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Illustration: Sarah Grillo/Axios

If you file taxes with TurboTax, use the budgeting app Mint, or run a small business with QuickBooks, Intuit — the parent company of all of these services — knows as much about you as your bank does, if not more.

Why it matters: The company can cross-sell its own products as well as products and services from third parties — like a Capital One Platinum Credit Card or a loan from Lending Club — based on what it knows about you.

Driving the news: Intuit said Tuesday it had agreed to buy analytics company Origami Logic, effectively doubling down on the use of customer data to enhance its marketing. The acquisition will "accelerate Intuit’s ability to organize, understand, and use data to deliver personalized insights," Intuit CEO Sasan Goodarzi said in a press release.

Details: Whether you're using Mint to keep a monthly budget or a DIY taxpayer who enjoys the ease of TurboTax, some of your information is shared across all of the company's platforms, per the company's privacy statement.

  • TurboTax, the Intuit product with the biggest household name, collects the sensitive details necessary to do your taxes: your Social Security number, where you work, your income, whether you own a home, what deductions you're eligible for, and where you bank.
  • By giving your information to TurboTax, you also give it to Intuit, which can share it with its other business lines. Intuit requires one account for all of its products, though signing up for one does not automatically sign you up for all.

Intuit has data-sharing agreements with JPMorgan Chase and Wells Fargo that allow customers to import their bank information more easily to Intuit's platforms.

  • Even if your bank doesn't have an agreement with Intuit, you can sync your accounts using your bank login and password so that Mint can "scrape" your transactions, finding out what bills you have and when they're due.
  • Come tax season, Mint can find 1099 tax documents from financial institutions linked to your account and import them to TurboTax.
  • "With your consent," the company says on a FAQ page, "Mint will use your tax and credit information to show you personalized recommendations that can help save money and improve your financial health."

But, but, but: What Intuit can do with your data without your permission is regulated, thanks to a rule that prohibits tax preparers from using your information to sell you other services without your permission.

  • So, Intuit is required to ask if it can use your TurboTax information for purposes "other than the preparation and filing of your tax return." But the form, at first glance, does not make it clear whether you need to agree to this in order to file your taxes. (You don't.)
  • If you give Intuit permission, the company can share your data with third parties to "provide personalized offers and advice for your unique financial profile," per the disclosure form, though the company tells Axios in a statement that "all offers to Mint and Turbo users are generated by us and our systems, not third parties or partners."
  • Whether or not you give permission, Intuit can share some information — such as late or missed payments, or other defaults on your account — with "credit bureaus, consumer reporting agencies, and card associations," according to its privacy policy.

Intuit doesn't just hand over your Social Security number to any old advertising partner it signs up. But if it shows you a marketing offer and you go for it — perhaps you do want that Capital One card or Lending Club loan — your consent means Intuit "may exchange your information" with the other company, Intuit's privacy statement says.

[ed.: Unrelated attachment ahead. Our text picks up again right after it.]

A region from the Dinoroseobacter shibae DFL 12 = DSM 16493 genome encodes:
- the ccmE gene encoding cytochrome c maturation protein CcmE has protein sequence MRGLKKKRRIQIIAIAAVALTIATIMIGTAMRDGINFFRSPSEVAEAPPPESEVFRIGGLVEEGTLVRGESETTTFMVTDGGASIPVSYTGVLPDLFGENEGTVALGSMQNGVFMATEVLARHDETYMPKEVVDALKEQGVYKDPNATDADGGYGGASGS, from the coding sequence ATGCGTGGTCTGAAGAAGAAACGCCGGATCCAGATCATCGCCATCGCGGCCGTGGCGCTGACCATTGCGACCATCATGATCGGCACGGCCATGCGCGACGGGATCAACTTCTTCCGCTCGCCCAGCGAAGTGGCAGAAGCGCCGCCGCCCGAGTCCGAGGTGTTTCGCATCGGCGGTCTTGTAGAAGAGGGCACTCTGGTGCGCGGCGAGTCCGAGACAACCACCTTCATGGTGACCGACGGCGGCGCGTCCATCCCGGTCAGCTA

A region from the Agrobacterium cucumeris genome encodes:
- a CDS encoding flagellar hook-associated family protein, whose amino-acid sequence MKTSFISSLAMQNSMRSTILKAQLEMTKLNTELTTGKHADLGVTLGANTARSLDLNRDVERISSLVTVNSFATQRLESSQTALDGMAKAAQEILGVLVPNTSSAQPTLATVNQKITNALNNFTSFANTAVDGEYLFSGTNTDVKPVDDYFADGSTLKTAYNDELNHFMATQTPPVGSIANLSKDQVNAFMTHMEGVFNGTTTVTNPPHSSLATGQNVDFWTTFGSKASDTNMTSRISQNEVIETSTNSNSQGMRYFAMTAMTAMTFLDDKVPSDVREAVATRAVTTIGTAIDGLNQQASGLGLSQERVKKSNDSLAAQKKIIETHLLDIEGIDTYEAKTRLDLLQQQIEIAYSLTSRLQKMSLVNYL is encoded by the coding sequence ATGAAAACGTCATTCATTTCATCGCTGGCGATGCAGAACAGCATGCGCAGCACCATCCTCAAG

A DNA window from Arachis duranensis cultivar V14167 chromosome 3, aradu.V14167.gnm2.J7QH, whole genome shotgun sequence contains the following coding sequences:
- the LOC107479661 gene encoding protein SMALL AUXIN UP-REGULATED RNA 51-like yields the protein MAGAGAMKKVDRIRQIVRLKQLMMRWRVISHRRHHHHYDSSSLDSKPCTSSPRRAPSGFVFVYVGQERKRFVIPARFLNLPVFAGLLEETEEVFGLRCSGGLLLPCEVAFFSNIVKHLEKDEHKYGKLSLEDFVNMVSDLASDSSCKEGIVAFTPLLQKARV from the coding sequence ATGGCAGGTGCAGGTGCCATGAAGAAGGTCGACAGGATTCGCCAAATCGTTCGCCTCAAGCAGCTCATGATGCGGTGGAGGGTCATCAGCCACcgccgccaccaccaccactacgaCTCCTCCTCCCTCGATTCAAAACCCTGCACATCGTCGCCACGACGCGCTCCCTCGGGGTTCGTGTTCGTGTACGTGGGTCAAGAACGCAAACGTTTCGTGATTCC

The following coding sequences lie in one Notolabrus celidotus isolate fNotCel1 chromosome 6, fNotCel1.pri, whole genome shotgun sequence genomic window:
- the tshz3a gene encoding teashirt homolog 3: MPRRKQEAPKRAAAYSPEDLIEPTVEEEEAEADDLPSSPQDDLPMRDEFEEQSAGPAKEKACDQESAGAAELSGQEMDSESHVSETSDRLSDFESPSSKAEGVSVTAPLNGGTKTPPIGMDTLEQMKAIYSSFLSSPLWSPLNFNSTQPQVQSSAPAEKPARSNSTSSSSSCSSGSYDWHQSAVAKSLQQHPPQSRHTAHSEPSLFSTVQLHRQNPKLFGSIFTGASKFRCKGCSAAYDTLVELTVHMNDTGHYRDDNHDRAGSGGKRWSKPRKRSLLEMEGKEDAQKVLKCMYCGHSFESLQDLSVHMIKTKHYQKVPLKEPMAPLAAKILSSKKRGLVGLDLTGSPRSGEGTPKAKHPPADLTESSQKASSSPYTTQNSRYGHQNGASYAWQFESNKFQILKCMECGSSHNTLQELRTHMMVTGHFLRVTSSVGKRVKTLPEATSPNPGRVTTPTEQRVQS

• Opting out is possible to some extent. A page where Intuit lets customers choose their "marketing preferences" states: "We do not share personal information with outside companies for their promotional use."

The bottom line: A spokesperson tells Axios via email: "Intuit does not sell customer data. Period." But the company's privacy statement is more qualified: It says Intuit doesn't sell or share customer data with third parties for their own commercial uses "without your consent."

Go deeper:

Go deeper

Caitlin Owens, author of Vitals
8 mins ago - Health

Vaccine-hesitant Americans cite inaccurate side effects

Expand chart
Data: Harris Poll; Chart: Danielle Alberti/Axios

An alarming amount of vaccine-hesitant people who list side effects as a top concern falsely believe the vaccines cause death, DNA alteration, infertility or birth defects, according to recent Harris polling.

Why it matters: Respondents also listed blood clots, which are a real side effect of some coronavirus vaccines, but extremely rare. This survey suggests that misinformation or a skewed understanding of risk may be behind a sizable portion of vaccine hesitancy.

1 hour ago - Technology
Column / Tech Agenda

The new digital extortion

Shoshana Gordon/Axios

If you run a hospital, a bank, a utility or a city, chances are you'll be hit with a ransomware attack. Given the choice between losing your precious data or paying up, chances are you'll pay.

Why it matters: Paying the hackers is the clear short-term answer for most organizations hit with these devastating attacks, but it's a long-term societal disaster, encouraging hackers to continue their lucrative extortion schemes.

2 hours ago - Health

CDC mask guidance sparks confusion, questions

Illustration: Sarah Grillo/Axios

The CDC's surprise guidance last week freeing the fully vaccinated to go maskless sowed plenty of concerns across the country— even earning the "Saturday Night Live" treatment for all the questions it spurred.

Why it matters: With plenty of Americans still unvaccinated — and without any good way to confirm who has been vaccinated — some experts worry this could put many at increased risk.

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